After stopping by the supermarket for my breakfast I headed straight to the Carlesberg Brewery. It was quite far away though and by the time I got there it was almost lunch time. Given, I hadn´t really woken up that early.
Carlesberg was founded in 1847 by J.C. Jacobson and named after his son. The museum started with a collection of unopened beer bottles from all over the world. The collection was started in 1968 by a road engineer. Eventually it took up way too much space in his house and he decided to give it to the brewery. There were 10,376 bottles in the collection at this point. He has continued to collect and people sometimes give bottle donations. Now there are 17,615 bottles in total. The most interesting ins a Bass No. 1 Strong Ale from the UK dated 1869. This is possibly the oldest bottle in existence.
As for the museum it was a bit similar to what I had seen before. There was a history of beer section, but I won´t repeat that. Apparently women were the first to brew beer in Denmark. During the Renaissance people consumed between 10 and 30 liters a day. This is known as the great Nordic inebriation.
The Carlesberg brewery brought bottom fermented Bavarian style beer to Denmark. The first bottles had swastikas on the labels. This was later changed. In the 19th century brewery workers were given 4 liters of beer for free a day. It´s a wonder anything got done.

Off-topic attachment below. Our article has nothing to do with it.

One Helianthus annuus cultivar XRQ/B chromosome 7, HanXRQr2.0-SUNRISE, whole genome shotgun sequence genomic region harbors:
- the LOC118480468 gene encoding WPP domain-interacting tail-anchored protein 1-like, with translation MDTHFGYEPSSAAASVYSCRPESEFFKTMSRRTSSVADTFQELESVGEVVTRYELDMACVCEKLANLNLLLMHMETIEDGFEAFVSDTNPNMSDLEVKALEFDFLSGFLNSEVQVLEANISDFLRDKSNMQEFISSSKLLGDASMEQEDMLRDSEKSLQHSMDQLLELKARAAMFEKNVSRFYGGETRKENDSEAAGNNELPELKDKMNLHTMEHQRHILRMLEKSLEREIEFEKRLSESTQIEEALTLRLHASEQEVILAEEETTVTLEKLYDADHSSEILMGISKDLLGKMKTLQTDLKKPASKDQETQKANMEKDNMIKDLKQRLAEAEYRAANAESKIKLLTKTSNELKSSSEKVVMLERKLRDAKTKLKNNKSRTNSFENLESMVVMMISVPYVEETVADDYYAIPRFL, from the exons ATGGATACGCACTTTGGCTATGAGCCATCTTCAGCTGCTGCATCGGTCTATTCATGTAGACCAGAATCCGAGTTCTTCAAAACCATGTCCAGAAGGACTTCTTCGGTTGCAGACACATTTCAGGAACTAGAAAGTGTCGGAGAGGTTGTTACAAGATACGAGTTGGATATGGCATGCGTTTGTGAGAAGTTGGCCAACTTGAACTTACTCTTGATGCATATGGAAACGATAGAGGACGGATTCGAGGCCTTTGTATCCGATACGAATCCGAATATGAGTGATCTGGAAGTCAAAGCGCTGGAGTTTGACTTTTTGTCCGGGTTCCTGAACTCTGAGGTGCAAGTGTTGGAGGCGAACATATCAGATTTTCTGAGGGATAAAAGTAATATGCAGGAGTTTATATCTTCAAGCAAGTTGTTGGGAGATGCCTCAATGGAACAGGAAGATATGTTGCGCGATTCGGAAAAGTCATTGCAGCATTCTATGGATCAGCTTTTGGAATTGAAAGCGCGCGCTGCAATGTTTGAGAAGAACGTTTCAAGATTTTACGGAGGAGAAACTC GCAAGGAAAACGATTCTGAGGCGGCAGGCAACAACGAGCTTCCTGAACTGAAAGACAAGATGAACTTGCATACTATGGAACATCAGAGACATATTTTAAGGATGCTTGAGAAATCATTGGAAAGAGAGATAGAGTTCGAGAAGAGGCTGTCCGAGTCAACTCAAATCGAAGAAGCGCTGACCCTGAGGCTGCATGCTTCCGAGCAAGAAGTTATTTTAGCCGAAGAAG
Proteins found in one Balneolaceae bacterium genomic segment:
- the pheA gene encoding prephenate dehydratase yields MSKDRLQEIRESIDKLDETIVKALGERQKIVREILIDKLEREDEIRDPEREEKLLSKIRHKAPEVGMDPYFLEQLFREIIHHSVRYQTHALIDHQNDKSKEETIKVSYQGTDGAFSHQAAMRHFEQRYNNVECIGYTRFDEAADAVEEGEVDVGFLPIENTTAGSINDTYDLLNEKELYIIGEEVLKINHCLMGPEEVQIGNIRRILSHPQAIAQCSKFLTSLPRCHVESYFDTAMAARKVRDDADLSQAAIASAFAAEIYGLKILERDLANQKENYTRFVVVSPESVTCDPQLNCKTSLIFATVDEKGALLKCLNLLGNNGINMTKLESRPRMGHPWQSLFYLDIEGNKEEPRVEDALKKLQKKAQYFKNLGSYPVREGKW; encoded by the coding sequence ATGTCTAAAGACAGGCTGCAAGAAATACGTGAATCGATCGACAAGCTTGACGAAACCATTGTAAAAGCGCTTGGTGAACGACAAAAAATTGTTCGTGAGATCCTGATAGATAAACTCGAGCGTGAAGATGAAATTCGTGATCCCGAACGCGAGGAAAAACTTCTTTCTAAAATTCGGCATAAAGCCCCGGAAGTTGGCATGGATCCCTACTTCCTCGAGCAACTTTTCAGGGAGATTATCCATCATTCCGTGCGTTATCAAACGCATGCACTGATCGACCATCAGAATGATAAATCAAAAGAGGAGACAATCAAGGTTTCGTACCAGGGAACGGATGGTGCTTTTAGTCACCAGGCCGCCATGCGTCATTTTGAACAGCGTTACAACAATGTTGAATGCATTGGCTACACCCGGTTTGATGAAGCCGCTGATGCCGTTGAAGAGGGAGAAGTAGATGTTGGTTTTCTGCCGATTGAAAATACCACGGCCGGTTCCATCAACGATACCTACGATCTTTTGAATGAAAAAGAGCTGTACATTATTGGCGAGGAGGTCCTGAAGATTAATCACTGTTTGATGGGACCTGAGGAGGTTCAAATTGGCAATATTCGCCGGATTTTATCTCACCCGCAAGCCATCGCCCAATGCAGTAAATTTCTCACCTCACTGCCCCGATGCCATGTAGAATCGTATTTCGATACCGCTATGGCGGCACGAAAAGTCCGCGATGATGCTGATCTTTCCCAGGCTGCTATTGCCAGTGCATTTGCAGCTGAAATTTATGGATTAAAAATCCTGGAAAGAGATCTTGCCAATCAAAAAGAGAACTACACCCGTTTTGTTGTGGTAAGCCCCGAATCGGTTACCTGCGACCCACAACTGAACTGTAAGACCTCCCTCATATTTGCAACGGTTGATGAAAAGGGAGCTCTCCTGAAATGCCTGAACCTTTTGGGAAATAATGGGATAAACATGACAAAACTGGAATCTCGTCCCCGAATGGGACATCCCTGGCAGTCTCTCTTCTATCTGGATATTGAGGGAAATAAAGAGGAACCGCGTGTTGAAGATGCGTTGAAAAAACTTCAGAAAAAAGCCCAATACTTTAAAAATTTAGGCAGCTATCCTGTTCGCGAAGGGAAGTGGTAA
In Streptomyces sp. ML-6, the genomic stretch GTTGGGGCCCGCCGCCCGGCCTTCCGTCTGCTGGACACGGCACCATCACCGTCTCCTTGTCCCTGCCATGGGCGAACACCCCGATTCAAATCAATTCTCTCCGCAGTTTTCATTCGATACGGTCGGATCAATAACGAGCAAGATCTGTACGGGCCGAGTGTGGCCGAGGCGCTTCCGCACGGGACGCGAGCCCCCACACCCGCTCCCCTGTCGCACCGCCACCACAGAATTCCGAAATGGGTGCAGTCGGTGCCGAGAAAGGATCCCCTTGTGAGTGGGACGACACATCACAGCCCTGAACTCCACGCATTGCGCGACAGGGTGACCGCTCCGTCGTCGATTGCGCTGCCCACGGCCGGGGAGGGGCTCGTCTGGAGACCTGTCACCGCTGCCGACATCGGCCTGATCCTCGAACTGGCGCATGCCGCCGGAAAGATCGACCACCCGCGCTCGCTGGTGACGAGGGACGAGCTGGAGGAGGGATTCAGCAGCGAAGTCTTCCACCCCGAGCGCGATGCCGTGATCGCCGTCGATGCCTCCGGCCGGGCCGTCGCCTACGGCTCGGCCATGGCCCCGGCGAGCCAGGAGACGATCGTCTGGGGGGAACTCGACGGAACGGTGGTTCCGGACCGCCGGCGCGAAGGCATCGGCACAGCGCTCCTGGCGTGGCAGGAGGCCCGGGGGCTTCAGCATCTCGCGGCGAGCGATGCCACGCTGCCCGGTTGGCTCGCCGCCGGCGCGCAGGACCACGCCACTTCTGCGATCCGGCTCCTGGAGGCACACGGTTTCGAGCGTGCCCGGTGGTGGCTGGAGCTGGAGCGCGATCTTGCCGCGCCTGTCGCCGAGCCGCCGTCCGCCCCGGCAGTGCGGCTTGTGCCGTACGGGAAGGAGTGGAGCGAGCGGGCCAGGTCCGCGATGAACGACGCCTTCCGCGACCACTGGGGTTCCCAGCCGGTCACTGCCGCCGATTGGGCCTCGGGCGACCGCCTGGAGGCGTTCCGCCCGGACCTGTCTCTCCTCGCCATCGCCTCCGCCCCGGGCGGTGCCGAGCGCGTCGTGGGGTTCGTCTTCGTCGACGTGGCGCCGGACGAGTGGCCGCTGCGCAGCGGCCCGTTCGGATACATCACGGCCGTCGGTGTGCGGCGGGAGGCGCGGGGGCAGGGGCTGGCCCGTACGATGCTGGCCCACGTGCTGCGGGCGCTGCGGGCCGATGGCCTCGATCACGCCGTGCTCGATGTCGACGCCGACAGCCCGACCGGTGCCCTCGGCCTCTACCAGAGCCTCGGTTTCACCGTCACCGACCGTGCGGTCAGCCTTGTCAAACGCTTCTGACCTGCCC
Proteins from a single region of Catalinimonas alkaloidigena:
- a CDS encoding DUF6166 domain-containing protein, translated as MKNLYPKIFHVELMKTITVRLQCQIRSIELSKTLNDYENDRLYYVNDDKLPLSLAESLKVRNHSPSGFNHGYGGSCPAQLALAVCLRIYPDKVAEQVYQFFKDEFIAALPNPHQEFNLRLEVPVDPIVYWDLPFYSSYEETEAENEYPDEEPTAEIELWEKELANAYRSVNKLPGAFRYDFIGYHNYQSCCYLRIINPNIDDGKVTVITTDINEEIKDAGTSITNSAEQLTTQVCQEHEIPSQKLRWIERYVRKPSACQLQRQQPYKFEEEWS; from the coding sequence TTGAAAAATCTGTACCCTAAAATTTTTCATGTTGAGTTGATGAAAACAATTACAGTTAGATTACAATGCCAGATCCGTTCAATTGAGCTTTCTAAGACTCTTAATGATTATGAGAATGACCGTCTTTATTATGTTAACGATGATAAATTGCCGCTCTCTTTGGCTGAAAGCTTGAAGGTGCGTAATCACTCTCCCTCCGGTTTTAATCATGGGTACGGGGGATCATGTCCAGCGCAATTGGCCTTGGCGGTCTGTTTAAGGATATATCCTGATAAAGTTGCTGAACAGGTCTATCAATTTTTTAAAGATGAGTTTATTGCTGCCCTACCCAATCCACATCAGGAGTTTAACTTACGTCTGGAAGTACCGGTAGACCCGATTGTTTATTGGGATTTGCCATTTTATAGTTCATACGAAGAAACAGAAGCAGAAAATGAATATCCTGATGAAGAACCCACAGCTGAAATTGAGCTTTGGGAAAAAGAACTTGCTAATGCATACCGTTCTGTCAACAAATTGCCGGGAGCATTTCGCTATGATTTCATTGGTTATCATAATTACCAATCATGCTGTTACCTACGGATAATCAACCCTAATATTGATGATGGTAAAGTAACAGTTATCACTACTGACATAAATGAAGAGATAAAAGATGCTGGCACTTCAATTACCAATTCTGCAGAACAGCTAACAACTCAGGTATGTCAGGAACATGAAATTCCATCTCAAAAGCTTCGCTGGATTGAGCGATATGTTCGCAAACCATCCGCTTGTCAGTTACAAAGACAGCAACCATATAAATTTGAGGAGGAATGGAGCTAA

After the history there was a small sculpture garden and then came the stables and some really cute horses.
As I walked to the bar to claim my free beers there were some interesting quotes on the walls. "I am a firm believer in the people. If given truth, they can be depended upon to meet any national crisis. The great point is to bring them real facts and beer." Abe Lincoln. "Without question, the greatest invention in the history of mankind is beer. Oh, I grant you the wheel was also a fine invention, but the wheel does not go nearly as well with pizza." Dave Barry.
Once in the bar I worked on my journal and drank my beers. Wren I had been checking out the museum there was a really large tour group that was getting in my way. Apparently they had to be on their bus at a certain time and most of them didn´t use all of their free beer vouchers. They gave me a stack of them on their way out. It was more than I could finish in a month of Fridays though, so after a bit I just passed them on to the people at the next table. I had a train to get on and I didn´t want to fall asleep and find myself in Djibouti.
I headed right to the train station and really got there just in time for my train. I was headed to Lund, in Sweden, to try and meet Christine again. This time it worked and we had a nice dinner. Lund is a university town and where Christine went to school. She gave me a little walking tour after eating. It´ s a really cute little town. The only problem was that Christine had that thing to do on weekdays that most people have, I think it´s called work, and couldn´t stay out that late.
When I got back to the hostel I didn´t even bother to try and make friends. I simply went to sleep.